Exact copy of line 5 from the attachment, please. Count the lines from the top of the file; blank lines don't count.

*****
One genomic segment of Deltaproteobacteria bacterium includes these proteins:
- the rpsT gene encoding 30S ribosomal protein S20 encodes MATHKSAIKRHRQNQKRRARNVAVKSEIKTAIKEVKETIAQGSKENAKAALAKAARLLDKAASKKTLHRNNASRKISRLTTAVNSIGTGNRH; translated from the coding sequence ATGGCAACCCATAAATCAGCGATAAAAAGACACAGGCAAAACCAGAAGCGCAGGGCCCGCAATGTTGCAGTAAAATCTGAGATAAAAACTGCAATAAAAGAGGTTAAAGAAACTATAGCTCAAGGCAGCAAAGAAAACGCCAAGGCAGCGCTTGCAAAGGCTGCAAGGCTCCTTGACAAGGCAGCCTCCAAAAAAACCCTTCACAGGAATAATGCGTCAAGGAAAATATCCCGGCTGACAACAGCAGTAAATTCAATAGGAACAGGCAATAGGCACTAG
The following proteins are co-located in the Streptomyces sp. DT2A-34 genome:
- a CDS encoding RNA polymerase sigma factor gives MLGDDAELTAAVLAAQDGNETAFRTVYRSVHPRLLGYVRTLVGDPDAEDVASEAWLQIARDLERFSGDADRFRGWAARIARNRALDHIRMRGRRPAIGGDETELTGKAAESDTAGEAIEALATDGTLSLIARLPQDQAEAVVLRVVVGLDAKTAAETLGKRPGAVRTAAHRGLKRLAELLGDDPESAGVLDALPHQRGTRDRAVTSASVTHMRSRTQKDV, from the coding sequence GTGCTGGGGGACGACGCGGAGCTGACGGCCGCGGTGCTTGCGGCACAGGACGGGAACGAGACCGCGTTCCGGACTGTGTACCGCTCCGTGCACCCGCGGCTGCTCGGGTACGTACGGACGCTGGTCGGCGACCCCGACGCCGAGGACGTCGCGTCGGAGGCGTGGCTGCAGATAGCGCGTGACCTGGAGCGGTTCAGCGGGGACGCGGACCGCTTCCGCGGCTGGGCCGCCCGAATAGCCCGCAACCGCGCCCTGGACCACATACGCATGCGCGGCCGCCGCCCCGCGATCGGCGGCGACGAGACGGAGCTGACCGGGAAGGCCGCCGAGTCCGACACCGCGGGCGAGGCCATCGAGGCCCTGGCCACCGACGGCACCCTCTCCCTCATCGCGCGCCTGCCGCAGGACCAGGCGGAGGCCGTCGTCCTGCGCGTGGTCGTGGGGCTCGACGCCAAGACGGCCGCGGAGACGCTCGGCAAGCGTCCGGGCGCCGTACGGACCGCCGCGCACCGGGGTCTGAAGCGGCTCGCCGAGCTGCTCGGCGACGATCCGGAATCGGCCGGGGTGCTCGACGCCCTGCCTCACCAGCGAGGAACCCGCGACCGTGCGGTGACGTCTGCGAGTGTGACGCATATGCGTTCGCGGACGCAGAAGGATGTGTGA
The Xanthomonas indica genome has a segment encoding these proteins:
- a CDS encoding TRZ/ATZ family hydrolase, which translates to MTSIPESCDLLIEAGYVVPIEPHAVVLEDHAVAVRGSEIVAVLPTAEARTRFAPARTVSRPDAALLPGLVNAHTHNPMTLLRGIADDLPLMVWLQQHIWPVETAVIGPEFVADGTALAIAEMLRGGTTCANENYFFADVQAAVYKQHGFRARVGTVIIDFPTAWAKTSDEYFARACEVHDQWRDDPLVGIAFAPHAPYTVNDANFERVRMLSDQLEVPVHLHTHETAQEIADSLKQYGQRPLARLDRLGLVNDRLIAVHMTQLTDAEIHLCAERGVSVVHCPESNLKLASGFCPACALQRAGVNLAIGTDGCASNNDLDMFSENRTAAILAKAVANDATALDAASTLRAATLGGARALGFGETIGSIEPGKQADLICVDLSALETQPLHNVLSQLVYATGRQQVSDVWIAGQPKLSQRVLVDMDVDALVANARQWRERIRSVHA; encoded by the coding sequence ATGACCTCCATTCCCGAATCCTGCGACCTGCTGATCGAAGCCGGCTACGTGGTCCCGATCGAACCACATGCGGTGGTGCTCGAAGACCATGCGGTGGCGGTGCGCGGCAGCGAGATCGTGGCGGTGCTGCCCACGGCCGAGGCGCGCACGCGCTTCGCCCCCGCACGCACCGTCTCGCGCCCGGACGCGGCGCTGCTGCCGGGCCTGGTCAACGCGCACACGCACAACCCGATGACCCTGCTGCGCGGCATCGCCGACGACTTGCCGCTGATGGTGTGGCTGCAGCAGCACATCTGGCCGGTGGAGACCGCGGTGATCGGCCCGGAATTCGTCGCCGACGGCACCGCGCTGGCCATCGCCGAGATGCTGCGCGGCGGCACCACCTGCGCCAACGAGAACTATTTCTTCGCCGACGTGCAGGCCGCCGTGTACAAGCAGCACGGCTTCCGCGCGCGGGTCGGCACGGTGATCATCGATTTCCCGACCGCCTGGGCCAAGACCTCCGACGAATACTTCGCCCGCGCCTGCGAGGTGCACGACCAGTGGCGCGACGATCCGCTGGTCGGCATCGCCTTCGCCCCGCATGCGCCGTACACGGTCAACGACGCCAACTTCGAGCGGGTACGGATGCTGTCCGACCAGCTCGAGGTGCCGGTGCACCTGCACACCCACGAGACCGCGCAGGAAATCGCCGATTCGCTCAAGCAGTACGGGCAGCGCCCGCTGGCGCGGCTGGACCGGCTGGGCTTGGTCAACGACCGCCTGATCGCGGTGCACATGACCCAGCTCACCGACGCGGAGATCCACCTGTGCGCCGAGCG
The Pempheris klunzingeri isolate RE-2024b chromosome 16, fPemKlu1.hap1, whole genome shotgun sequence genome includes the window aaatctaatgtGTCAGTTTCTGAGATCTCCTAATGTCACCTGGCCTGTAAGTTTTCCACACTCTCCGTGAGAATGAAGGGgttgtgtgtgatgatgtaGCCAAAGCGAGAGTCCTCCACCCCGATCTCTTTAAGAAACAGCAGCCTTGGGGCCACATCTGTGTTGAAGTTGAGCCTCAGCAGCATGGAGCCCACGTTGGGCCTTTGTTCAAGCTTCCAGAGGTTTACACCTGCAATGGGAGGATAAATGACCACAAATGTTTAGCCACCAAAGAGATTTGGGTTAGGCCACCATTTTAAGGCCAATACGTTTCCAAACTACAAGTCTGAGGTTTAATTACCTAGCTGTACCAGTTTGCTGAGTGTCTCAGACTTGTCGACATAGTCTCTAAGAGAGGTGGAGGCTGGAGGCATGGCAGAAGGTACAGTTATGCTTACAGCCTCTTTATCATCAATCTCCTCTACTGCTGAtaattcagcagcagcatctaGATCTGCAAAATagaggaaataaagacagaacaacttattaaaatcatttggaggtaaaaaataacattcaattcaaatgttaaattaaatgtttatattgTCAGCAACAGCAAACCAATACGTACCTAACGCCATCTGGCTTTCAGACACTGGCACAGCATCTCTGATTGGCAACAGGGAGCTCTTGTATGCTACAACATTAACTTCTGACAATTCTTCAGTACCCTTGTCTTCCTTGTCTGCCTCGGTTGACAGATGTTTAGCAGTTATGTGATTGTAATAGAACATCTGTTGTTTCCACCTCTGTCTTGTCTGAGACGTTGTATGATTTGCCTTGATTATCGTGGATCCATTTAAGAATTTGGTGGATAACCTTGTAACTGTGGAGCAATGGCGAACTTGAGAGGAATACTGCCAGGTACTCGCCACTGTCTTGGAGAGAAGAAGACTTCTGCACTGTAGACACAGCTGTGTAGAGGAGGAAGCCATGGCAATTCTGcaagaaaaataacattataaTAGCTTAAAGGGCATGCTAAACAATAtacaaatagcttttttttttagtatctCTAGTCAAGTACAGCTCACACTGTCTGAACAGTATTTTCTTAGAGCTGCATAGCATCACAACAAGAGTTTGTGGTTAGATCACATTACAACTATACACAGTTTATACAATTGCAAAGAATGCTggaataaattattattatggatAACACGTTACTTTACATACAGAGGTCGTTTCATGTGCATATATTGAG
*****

The Xanthomonas indica genome has a segment encoding these proteins: